They also can't burn anyone out. I was cringing that they had Rubio and Shved in during garbage time on Wednesday, and my heart skipped a beat when Rubio came up limping and left the game after a timeout.

Porter's rotations

Good stuff as always PSR. I agree with you about the units TP is putting on the floor. By all accounts he is in heavy consultation with Adelman, and I'm sure defers to that whenever possible. But the fluidity of a game with its fouls and matchups and injuries makes it impossible ot coach by remote control.

Whoever had the idea, I really like giving at least some minutes to the triumverate of of Rubio, Williams and Stiemsma. It is pretty obvious that Ricky helps D-Will more than anyone else on the ballclub, both emotionally in terms of confidence and feel, but also physically in the way Williams thirsts for points and Ricky doesn't want to be the one to shoot. Rubio also knows how to hit a guy in rhythm and D-Will is clearly a rhythm shooter.

Having a rim protector like Stiemsma and a perimeter defender like Rubio allows the freelancing, intentional or otherwise, of Williams to be less injurious. And, like Love, after he's hit a couple of shots, the intensity of his D escalates. And nobody helps him put the ball in the basket like Rubio.

That said, I'm still looking for more of that flying wedge front line of DC, AK and D-Will. There are certain lineups where it could work really well while giving Pek some rest. It obviously came up aces against Portland in the 4th quarter of that comeback, and I think it could have been used vs OKC when Collison was the center on the floor. I like Barea in the backcourt in those sets to intensify the chaos factor that obviously has to be in play for that group to flourish.

Add Golden State... the Houston and Portland list. Golden State can't sustain their run any more than Portland. Leaning on Stephen Curry's brittle ankles and David Lee -- who hasn't missed less than 25 games in each of the last two seasons -- both for 37+ minutes a night can't last. Blazers and Warriors gonna fall.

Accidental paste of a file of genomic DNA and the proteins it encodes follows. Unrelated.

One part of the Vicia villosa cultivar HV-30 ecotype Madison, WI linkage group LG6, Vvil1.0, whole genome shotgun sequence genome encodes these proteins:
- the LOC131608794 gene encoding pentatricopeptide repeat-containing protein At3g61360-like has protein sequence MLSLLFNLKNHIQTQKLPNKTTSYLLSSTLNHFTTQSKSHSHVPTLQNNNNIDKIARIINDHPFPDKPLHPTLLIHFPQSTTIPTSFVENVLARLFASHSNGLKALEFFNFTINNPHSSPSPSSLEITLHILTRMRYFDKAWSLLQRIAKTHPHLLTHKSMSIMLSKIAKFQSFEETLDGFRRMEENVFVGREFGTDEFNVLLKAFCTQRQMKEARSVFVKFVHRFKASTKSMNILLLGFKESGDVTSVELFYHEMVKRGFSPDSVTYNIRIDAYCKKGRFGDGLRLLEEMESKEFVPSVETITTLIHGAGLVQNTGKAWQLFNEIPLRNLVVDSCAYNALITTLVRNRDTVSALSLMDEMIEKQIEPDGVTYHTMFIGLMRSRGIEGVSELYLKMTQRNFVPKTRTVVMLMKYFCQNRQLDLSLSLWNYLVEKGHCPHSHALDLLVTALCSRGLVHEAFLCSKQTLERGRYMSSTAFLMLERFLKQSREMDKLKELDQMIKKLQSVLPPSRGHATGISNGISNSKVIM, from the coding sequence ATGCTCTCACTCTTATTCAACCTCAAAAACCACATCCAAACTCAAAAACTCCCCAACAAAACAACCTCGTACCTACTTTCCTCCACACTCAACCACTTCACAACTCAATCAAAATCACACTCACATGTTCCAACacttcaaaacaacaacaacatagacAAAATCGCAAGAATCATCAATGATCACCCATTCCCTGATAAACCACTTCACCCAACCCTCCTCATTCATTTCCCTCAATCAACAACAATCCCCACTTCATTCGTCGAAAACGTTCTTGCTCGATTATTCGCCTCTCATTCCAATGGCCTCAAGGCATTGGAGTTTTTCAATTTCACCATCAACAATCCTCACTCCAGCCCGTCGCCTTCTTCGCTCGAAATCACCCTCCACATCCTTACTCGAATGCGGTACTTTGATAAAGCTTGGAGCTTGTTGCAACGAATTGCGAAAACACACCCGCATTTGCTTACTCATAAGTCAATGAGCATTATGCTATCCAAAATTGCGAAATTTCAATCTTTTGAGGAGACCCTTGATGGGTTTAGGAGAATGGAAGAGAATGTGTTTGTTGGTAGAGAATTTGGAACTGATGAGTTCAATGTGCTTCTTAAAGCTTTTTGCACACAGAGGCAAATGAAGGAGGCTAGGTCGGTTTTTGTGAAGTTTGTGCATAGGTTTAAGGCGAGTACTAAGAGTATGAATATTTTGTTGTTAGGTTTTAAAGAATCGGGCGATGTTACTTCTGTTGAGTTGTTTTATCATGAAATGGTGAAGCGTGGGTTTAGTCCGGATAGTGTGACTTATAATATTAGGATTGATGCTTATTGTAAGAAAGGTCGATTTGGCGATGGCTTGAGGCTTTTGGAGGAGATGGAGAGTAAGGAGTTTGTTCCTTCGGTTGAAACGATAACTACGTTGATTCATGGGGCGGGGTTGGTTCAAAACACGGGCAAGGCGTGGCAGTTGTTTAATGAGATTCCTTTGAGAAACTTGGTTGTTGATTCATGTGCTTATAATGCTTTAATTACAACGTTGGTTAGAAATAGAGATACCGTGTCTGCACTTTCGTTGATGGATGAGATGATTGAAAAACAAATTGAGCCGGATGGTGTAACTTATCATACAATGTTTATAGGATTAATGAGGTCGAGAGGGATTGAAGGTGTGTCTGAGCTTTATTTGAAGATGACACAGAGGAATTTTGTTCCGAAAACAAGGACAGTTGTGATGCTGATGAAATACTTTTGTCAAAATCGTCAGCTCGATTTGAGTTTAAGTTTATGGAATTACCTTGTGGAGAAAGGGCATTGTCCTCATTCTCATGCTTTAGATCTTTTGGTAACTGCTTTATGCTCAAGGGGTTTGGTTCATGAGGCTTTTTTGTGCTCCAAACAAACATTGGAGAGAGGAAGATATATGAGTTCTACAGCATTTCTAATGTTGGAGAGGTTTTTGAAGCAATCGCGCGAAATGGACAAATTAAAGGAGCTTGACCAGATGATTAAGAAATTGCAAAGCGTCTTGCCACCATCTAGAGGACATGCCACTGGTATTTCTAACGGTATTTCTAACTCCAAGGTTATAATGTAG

Rubio's defense at the point would seem such a huge upgrade -- and offensively he fosters ball-movement benefitting everyone (more than just D-Will, AK and Pek, in particular -- even Stiemsma has gotten some buckets -- max their offensive value when the ball is moving), that Ricky's progress would seem to positively outweigh the otherwise half-empty take on the Wolves' playoff chances (and Ricky's busted J).

Specifically, I could see games against Portland and Golden State being affected positively by just having a body staying in front of Lillard and Curry more often than a turnstile allowing drive-and-kick 3s. Having a positive defender at the point could be enough to get the Wolves to .500, nevermind the peripheral benefits of easier buckets and less wear-and-tear on Shved being the primary playmaker full-time.

I'm more concerned with what Love's injury does to D-Will tradability and/or the Wolves priority turning away from a decent corner 3-point shooter.

Howl City

I like your comment but the dojos around here won't allow it without a proper name. Please resubmit if you can afford the exposure.

And now I notice you just tried again under another fictitious name.

As the cliche goes, you need to "get real" to post here

I'd be a 2-time offender...

Posted on 12/06/12 at 01:38 pm in response to The Wolves stay competitive with early survival techniques
Jim Pete sang Josh Howard's praises in Boston as the game was getting out of hand. Hard to see him not taking minutes from Derrick Williams, once AK returns.

There was a question Dave Benz posed during the Sixers game about why Alexey Shved wasn't drafted -- I read somewhere during the summer that his agent had warned teams off somehow, and somewhere since that teams simply didn't journey to Moscow to watch him play. I felt Jim Pete punted the answer, simply saying it was a diamond in...

Howl City

No attempted ruse, I was merely pointing out I had no trouble posting here a month or so ago by cutting and pasting my profile history.

Here's hoping the Adelmans are healthy and doing the shopping.

Real superstars

play both ends of the court these days.